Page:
Researchers have found that pupillary light reflex (PLR) recovery from general anesthesia (GA) varies greatly among patients, regardless of the anesthesia drug used.
Thus while PLR has long been used in the neurologic assessment of an anesthetized patient, physicians should be cautious about using the technique to measure brain stem function in patients who have been under GA.
The study, conducted by researchers at the Université libre de Bruxelles in Belgium, was presented at the 2016 PostGraduate Assembly in Anesthesiology (poster P-9067).
“The main studies in the pupillary domain focus on pupillary dilation reflex, which assesses nociception,” said Stefano Corda, MD, the study’s lead author. “Very few studies focus on PLR, and the few we found focused only on the direct effect of GA on PLR. We all know that GA depresses PLR. We don’t know yet how PLR recovers after GA.”
Addressing a Lack of Data
Dr. Corda and his colleagues explored how patients recovered light reflex during emergence from GA.
All 80 patients were American Society of Anesthesiologists physical status I or II, between 18 and 75 years of age, and underwent surgery under GA.
The patients were randomly assigned to receive either propofol target-controlled infusion (TCI) or sevoflurane anesthesia. Both groups received remifentanil (Ultiva, Mylan) TCI to ensure intraoperative analgesia. PLR was tested via bilateral pupillometric measurement: first in the awake patient, and then serially between induction and emergence from GA. A final measurement was made in the PACU when the patient was awake and responsive. The study end point was the time necessary to recover a third (T1/3) or half (T1/2) of the pupillary relaxation velocity measured before the induction of GA.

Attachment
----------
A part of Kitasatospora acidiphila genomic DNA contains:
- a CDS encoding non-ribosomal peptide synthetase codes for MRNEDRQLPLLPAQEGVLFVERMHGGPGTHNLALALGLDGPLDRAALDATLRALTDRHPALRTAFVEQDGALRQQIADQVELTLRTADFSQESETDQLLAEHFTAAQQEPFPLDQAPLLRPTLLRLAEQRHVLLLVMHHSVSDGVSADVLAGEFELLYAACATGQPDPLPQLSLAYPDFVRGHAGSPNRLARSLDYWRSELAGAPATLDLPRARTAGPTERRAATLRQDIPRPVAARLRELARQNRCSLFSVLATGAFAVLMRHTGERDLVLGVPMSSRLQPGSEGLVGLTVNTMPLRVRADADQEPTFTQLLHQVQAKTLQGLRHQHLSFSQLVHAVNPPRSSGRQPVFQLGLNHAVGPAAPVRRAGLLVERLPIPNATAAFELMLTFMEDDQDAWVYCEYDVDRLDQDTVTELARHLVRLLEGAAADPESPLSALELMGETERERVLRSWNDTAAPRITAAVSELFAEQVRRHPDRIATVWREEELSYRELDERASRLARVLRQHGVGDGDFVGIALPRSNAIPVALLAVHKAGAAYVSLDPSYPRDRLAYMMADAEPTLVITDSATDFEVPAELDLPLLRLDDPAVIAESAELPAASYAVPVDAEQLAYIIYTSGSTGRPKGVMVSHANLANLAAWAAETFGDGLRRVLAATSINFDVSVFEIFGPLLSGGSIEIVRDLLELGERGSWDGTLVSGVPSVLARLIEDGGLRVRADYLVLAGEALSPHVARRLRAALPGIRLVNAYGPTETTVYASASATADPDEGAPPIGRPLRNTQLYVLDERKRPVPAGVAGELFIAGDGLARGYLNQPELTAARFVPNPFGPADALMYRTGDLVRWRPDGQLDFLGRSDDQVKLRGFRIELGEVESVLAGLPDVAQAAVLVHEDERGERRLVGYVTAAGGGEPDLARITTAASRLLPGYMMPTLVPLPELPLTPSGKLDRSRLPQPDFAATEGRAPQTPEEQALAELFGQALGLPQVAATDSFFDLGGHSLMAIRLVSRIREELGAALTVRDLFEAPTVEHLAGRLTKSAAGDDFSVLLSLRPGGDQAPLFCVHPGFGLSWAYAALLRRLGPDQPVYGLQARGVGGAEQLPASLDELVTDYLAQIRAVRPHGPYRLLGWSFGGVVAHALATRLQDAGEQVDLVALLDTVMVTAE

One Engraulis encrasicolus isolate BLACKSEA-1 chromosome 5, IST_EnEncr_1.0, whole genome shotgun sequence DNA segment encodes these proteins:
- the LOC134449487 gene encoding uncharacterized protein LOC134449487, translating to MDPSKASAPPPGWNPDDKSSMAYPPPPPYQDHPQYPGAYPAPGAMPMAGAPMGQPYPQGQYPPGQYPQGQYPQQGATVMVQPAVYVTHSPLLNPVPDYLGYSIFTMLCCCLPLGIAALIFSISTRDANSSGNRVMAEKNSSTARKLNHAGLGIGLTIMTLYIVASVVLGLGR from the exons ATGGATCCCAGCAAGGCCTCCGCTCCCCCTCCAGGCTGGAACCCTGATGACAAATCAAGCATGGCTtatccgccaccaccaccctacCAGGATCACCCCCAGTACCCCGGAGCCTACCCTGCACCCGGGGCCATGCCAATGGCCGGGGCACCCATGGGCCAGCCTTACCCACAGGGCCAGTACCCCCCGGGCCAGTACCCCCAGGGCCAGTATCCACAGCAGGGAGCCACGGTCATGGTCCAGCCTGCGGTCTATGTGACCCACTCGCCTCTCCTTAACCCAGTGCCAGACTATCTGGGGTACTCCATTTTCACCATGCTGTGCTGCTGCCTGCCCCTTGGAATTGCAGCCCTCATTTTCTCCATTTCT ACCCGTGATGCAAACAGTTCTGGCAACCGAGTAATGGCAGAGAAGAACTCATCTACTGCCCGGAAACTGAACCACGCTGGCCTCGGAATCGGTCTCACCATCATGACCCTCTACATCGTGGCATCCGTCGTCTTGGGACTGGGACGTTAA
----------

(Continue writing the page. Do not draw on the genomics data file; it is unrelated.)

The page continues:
Much to the investigators’ surprise, no correlation was found between the parameters at the end of GA (bispectral index, mean arterial pressure, heart rate, end-tidal carbon dioxide monitoring) and the recovery times of T1/3 and T1/2. Additionally, effect-site concentration of propofol and end-tidal sevoflurane were not correlated with the T1/3 and T1/2. The T1/3 and T1/2 weren’t influenced by age, duration of anesthesia, time to extubation, pupillary reaction velocity or PLR variation before GA. For patients in the sevoflurane group, a statistically significant correlation was found between effect-site concentration of remifentanil at the end of GA and the T1/2. However, recovery times were extremely variable regardless of the general anesthetic used.
“This was unexpected,” Dr. Corda admitted. “We expected elderly people to recover slower, for instance. But it wasn’t the case.”
Overall, Dr. Corda and his colleagues found the study to be an interesting initial look at this issue. “It is a good starting point,” Dr. Corda said. “But of course there is always room for perfecting and improvement.”